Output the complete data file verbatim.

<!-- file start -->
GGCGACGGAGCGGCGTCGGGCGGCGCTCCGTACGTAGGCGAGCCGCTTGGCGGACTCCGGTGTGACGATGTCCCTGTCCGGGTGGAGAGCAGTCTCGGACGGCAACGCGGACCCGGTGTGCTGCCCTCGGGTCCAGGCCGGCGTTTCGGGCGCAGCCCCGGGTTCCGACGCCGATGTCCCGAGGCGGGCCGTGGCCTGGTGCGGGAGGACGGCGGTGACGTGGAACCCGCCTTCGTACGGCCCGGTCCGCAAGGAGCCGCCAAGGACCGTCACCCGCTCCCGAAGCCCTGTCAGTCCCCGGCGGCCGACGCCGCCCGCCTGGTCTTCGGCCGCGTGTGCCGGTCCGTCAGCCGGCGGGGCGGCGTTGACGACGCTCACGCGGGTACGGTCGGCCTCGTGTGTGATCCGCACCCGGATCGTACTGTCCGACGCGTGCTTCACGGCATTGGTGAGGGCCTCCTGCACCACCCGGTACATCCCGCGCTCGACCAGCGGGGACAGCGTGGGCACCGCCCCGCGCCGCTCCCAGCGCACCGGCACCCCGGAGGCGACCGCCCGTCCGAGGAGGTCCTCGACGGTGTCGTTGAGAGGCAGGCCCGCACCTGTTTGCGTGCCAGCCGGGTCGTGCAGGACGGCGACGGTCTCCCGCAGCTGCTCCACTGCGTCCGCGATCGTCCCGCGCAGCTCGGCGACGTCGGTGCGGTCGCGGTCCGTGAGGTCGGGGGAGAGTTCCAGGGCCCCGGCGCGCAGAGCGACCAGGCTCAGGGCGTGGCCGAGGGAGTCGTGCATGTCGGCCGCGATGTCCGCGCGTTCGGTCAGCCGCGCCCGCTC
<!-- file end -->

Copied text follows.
GGCGACGGAGCGGCGTCGGGCGGCGCTCCGTACGTAGGCGAGCCGCTTGGCGGACTCCGGTGTGACGATGTCCCTGTCCGGGTGGAGAGCAGTCTCGGACGGCAACGCGGACCCGGTGTGCTGCCCTCGGGTCCAGGCCGGCGTTTCGGGCGCAGCCCCGGGTTCCGACGCCGATGTCCCGAGGCGGGCCGTGGCCTGGTGCGGGAGGACGGCGGTGACGTGGAACCCGCCTTCGTACGGCCCGGTCCGCAAGGAGCCGCCAAGGACCGTCACCCGCTCCCGAAGCCCTGTCAGTCCCCGGCGGCCGACGCCGCCCGCCTGGTCTTCGGCCGCGTGTGCCGGTCCGTCAGCCGGCGGGGCGGCGTTGACGACGCTCACGCGGGTACGGTCGGCCTCGTGTGTGATCCGCACCCGGATCGTACTGTCCGACGCGTGCTTCACGGCATTGGTGAGGGCCTCCTGCACCACCCGGTACATCCCGCGCTCGACCAGCGGGGACAGCGTGGGCACCGCCCCGCGCCGCTCCCAGCGCACCGGCACCCCGGAGGCGACCGCCCGTCCGAGGAGGTCCTCGACGGTGTCGTTGAGAGGCAGGCCCGCACCTGTTTGCGTGCCAGCCGGGTCGTGCAGGACGGCGACGGTCTCCCGCAGCTGCTCCACTGCGTCCGCGATCGTCCCGCGCAGCTCGGCGACGTCGGTGCGGTCGCGGTCCGTGAGGTCGGGGGAGAGTTCCAGGGCCCCGGCGCGCAGAGCGACCAGGCTCAGGGCGTGGCCGAGGGAGTCGTGCATGTCGGCCGCGATGTCCGCGCGTTCGGTCAGCCGCGCCCGCTC